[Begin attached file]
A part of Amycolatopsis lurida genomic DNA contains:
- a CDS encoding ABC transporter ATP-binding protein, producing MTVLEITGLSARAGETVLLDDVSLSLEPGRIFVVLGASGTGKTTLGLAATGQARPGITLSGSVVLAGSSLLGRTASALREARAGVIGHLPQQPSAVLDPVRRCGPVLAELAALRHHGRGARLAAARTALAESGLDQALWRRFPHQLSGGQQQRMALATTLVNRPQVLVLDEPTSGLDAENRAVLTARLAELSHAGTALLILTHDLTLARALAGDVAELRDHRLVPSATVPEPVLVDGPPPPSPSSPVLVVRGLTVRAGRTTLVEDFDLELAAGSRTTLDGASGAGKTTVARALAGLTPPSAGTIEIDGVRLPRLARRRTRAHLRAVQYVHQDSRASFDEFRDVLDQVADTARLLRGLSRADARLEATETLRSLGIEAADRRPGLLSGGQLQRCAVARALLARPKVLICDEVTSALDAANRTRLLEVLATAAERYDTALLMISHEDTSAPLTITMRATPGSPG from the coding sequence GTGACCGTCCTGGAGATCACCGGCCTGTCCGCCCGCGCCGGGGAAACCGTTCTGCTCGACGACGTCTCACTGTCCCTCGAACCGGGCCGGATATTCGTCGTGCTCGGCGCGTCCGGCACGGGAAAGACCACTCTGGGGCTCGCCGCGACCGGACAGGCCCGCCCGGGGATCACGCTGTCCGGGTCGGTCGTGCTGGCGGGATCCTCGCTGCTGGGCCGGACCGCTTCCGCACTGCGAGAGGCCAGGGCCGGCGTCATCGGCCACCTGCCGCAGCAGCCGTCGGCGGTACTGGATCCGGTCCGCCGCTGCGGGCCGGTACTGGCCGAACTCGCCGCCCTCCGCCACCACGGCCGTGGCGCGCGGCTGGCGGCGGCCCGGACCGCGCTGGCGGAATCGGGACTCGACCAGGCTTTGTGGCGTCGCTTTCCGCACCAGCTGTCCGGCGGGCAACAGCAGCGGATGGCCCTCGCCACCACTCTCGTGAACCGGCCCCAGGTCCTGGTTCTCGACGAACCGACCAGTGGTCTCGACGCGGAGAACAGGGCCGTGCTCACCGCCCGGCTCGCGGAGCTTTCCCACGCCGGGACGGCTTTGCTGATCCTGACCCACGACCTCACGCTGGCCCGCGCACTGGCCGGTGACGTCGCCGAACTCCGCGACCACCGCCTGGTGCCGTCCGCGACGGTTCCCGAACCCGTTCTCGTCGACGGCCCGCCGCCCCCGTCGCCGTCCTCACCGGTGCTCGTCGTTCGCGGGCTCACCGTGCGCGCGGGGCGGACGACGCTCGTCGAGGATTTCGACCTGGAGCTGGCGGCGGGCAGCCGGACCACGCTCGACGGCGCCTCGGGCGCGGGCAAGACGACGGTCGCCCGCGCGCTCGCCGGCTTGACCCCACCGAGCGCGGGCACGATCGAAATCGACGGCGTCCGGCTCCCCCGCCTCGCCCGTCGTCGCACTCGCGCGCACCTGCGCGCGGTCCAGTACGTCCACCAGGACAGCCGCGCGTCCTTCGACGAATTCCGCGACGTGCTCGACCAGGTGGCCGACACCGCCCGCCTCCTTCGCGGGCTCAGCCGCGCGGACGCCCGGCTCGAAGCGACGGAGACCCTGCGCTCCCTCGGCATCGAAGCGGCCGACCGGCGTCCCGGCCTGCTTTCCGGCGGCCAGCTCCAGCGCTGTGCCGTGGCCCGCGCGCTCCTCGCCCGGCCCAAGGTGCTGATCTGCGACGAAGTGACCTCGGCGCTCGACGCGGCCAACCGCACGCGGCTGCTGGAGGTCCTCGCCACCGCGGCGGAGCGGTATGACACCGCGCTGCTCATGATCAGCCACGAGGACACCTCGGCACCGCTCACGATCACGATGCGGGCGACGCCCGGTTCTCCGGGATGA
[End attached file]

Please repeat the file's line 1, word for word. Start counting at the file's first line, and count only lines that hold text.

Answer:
A part of Amycolatopsis lurida genomic DNA contains: